The leaders of Libya’s two rival governments have agreed to form a single unified government, signalling progress in ending a political stalemate that has persisted for more than a decade.

In a joint statement on Sunday, the leaders said they had agreed on the “necessity” of forming a new unified government that would supervise long-delayed elections and “unify sovereign positions”.

The talks were held in Egypt’s capital, Cairo, and were led by the Arab League Secretary-General Ahmed Aboul Gheit.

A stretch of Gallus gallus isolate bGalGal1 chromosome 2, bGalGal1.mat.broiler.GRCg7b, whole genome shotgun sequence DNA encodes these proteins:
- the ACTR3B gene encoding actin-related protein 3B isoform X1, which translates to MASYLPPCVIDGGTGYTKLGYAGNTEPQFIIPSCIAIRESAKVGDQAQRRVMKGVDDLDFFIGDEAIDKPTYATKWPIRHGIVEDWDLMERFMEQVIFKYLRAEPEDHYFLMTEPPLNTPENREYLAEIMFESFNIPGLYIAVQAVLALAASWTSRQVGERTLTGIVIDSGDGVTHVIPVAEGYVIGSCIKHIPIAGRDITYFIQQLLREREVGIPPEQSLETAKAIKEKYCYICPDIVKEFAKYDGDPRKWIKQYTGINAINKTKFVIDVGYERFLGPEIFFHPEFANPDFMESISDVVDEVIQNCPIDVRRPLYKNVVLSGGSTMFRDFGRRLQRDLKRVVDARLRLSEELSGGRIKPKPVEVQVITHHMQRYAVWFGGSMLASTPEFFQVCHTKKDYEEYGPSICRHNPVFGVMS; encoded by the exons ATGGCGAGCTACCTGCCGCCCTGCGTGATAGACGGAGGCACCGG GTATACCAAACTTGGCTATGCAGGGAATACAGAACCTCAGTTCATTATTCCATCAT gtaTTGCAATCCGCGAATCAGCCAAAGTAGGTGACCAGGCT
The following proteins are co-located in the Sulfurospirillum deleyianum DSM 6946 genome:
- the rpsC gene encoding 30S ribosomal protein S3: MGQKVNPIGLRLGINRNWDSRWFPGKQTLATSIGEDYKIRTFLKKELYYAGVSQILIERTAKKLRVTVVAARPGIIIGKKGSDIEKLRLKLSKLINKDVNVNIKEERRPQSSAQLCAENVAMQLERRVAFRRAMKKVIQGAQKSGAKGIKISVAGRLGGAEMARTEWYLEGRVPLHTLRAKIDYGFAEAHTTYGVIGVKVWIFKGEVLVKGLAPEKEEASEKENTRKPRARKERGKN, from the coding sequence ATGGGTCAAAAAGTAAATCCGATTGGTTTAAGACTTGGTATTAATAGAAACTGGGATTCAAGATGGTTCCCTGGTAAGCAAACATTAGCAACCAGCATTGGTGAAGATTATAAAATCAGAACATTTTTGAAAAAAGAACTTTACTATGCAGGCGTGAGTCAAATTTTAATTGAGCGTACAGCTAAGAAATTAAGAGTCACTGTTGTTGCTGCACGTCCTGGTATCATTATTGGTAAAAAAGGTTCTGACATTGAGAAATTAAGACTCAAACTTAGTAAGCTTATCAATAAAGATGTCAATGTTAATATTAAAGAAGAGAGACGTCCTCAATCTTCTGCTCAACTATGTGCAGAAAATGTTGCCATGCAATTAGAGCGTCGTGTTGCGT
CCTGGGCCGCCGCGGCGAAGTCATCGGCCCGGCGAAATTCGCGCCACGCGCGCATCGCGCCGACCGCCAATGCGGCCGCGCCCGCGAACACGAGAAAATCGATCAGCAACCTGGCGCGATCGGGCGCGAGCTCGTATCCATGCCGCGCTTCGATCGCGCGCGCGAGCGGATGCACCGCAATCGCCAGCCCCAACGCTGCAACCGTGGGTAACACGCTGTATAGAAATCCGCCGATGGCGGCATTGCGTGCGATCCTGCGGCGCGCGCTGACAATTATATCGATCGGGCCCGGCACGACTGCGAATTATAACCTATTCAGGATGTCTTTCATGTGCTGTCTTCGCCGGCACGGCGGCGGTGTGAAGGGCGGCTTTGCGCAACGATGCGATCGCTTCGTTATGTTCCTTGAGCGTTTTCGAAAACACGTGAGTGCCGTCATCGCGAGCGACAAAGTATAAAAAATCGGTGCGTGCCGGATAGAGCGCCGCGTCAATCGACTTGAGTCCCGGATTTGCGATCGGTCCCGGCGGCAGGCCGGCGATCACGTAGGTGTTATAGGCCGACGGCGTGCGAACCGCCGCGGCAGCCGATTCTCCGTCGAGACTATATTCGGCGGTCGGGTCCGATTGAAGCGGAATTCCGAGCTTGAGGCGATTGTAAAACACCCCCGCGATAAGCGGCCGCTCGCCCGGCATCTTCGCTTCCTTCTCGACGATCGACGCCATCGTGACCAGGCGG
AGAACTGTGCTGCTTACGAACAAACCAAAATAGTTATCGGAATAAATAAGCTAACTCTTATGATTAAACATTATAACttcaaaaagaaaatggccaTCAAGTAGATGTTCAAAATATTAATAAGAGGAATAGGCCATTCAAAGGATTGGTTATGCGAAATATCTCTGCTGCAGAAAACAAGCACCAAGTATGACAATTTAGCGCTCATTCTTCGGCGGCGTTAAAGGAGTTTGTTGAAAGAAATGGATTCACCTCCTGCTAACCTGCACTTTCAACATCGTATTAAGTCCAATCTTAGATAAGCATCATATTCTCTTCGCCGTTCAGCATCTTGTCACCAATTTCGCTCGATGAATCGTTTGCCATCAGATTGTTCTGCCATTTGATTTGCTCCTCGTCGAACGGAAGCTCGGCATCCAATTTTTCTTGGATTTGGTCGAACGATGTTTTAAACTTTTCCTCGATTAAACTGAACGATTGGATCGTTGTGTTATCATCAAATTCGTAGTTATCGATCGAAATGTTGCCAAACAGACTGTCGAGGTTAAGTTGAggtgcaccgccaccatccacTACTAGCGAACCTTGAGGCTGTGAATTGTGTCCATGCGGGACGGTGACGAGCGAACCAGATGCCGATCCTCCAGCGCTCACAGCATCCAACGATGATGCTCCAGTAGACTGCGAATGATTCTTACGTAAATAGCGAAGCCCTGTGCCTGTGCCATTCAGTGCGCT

The negotiation involved the president of the Libyan Presidential Council and the head of the High State Council, both based in Tripoli, as well as the speaker of the House of Representatives in the rival Benghazi-based administration.

Libya began to fracture after the fall of long-serving ruler Col Muammar Gaddafi in 2011.

The country is split between the internationally recognised government in the west, led by interim Prime Minister Abdul Hamid Dbeibah in Tripoli, and an administration in the east backed by military strongman Khalifa Haftar in Benghazi.

Source: BBC